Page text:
In Washington State games against Boise State, Idaho, Oregon, and Stanford, oddsmakers missed the point spread on WSU by an average of 21 1/4 points.
This is a mathematically ridiculous margin of error.
My best explanation for why the Cougs have confounded the sportbooks? Because they continue to confound the computers.
Take my favorite pin cushion Bill Connelly for instance. Connelly's S&P+ rankings are among the most advanced and widely followed computer evaluation models in the business. Heading into last week, the Cougs ranked a lowly No. 56 nationally in his rankings.
An argument could have been made in support of that -- Wazzu had thoroughly demolished Oregon (a top 25 team according to Connelly) but it was the Cougs' only significant win of the season through four weeks. Plus, WSU had lost lost to an FCS team just a month before. Perhaps the numbers balance each other out to a mere middle-of-the-road assessment?
But that theory can be thrown out the window after what happened in Palo Alto on Saturday. WSU's 42-16 dismantling of Stanford ought to have left zero doubt -- in the minds of man or machine -- that the Cougs are a solid football team. Right, Bill?
Not according to Connelly's calculations. After one of the most dominant performance in a decade by WSU, the Cougars moved up to ... No. 56. No change.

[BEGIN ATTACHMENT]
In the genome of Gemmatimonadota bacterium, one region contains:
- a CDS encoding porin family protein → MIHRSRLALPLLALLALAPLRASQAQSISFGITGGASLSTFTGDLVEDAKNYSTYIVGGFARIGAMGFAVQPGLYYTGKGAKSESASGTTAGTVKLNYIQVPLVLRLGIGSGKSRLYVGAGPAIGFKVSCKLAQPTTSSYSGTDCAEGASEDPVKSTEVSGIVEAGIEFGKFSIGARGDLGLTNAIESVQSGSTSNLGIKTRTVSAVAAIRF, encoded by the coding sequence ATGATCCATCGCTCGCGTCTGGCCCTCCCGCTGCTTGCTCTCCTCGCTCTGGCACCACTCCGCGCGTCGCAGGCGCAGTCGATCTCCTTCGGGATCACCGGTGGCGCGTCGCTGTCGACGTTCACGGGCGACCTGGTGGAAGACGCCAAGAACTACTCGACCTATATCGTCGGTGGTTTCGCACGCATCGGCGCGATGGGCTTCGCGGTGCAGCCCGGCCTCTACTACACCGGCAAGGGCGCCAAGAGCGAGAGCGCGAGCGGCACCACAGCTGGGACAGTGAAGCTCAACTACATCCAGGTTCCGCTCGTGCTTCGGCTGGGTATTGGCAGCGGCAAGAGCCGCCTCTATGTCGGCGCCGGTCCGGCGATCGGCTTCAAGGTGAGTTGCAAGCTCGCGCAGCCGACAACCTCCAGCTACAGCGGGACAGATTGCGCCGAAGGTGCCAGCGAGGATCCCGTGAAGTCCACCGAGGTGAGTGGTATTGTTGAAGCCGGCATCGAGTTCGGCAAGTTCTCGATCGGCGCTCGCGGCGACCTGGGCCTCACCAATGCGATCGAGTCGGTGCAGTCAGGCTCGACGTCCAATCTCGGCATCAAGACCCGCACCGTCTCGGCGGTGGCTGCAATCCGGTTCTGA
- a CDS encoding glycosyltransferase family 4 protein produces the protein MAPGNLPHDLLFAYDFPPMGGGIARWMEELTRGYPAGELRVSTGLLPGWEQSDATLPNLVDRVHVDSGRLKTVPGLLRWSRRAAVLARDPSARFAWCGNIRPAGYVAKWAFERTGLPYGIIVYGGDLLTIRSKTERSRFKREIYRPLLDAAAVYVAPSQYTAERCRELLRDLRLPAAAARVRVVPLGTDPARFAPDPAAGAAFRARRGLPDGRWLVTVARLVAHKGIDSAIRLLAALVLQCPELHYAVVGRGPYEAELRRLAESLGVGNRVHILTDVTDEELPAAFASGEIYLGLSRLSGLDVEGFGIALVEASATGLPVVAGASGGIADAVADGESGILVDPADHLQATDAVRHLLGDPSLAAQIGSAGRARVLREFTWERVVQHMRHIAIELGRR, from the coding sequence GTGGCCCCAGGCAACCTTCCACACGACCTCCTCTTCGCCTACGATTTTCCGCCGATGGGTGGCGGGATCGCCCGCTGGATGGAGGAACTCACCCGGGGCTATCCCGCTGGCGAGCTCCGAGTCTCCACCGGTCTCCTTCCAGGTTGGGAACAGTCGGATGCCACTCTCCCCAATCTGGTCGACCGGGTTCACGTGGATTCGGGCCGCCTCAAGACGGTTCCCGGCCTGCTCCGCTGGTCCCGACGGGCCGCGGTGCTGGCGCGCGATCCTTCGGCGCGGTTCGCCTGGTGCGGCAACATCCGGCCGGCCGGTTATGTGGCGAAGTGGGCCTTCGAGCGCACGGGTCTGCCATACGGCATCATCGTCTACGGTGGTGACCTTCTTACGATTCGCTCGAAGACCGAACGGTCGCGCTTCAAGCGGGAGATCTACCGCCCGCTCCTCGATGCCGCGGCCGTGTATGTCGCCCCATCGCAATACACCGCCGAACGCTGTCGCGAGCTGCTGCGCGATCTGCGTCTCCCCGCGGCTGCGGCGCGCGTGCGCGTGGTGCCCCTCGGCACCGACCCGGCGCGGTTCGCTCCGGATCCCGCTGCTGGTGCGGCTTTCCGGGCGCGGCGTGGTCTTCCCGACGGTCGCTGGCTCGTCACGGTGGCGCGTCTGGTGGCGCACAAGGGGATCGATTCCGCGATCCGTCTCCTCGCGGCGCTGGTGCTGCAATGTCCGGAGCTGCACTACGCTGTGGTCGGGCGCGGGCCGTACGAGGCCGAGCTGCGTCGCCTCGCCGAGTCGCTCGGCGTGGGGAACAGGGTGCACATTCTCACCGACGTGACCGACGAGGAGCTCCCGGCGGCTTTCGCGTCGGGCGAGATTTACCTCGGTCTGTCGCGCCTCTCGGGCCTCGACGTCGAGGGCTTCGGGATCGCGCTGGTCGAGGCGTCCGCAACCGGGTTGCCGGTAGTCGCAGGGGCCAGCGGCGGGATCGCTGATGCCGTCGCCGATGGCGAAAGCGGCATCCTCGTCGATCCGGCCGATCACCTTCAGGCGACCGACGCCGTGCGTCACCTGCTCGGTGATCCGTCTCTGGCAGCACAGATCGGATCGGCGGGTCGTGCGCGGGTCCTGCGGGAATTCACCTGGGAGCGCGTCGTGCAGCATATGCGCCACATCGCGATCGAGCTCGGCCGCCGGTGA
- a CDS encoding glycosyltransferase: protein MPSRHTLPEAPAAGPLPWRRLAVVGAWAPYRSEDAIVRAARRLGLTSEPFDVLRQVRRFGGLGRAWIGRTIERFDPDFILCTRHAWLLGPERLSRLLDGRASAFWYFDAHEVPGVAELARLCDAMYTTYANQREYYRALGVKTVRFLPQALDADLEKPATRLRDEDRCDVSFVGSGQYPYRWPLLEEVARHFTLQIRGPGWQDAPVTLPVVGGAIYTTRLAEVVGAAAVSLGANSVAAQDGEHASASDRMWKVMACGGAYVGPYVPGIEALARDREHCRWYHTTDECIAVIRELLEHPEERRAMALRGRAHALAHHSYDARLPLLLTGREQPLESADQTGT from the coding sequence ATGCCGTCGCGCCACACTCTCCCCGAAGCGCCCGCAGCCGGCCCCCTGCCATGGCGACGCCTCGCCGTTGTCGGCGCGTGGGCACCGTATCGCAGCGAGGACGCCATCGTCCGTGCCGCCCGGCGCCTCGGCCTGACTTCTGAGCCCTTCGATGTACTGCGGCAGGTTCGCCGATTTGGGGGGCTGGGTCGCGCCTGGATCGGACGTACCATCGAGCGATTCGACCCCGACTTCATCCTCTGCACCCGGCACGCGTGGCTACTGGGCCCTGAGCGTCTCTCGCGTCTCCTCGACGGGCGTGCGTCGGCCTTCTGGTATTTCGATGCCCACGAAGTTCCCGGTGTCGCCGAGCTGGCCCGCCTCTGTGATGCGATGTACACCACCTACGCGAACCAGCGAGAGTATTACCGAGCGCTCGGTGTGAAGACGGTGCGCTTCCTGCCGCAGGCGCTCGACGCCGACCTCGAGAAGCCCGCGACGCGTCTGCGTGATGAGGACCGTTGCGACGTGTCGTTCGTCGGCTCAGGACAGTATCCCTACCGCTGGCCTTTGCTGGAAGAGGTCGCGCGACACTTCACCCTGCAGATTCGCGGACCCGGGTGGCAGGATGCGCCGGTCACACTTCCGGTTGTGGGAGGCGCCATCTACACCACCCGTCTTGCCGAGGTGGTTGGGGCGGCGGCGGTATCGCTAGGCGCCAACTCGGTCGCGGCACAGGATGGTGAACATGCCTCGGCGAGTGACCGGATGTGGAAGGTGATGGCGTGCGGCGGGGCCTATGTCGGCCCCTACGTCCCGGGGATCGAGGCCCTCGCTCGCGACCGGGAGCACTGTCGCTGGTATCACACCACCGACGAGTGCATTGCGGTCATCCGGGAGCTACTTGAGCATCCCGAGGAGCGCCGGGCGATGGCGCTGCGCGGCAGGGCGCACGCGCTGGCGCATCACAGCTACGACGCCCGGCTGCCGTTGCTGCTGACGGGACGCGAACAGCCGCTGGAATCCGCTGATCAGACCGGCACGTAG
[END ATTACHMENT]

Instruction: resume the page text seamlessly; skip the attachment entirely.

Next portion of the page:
So holding the Cardinal offense to 9 total points, including a meaningless TD on the game's final play? Meh. Scoring 42 points on the vaunted Cardinal Defense which had previously only given up 20 per game? Sigh.
I have this image in my head of Connelly's Gateway 2000 Laptop going onto Blue Screen of Death after Shalom Luani and his Cougars' so-called "102nd-ranked defense" picked off Keller Chryst to seal the blowout.
And if this isn't enough to figures out what a glitch in the matrix the Cougars are, you need only look at what happened to Stanford after the loss in the same rankings. The Cardinal came into the game ranked No. 28 in the S&P+ rankings. So what happened after getting demolished by the lowly Cougs?
They moved up seven spots ... to No. 21!
You can't make this stuff up.
For whatever it is worth, the oddsmakers may be flailing, but the gamblers are starting to catch on. The Cougs opened as 12 1/2 point underdogs to Stanford but Johnny Gambler pushed it down to 7 points by kickoff. On Sunday morning, WSU opened as a 1 1/2 point favorite over UCLA -- within six hours the line had moved to 4 1/2.
If you can't beat 'em, join 'em.
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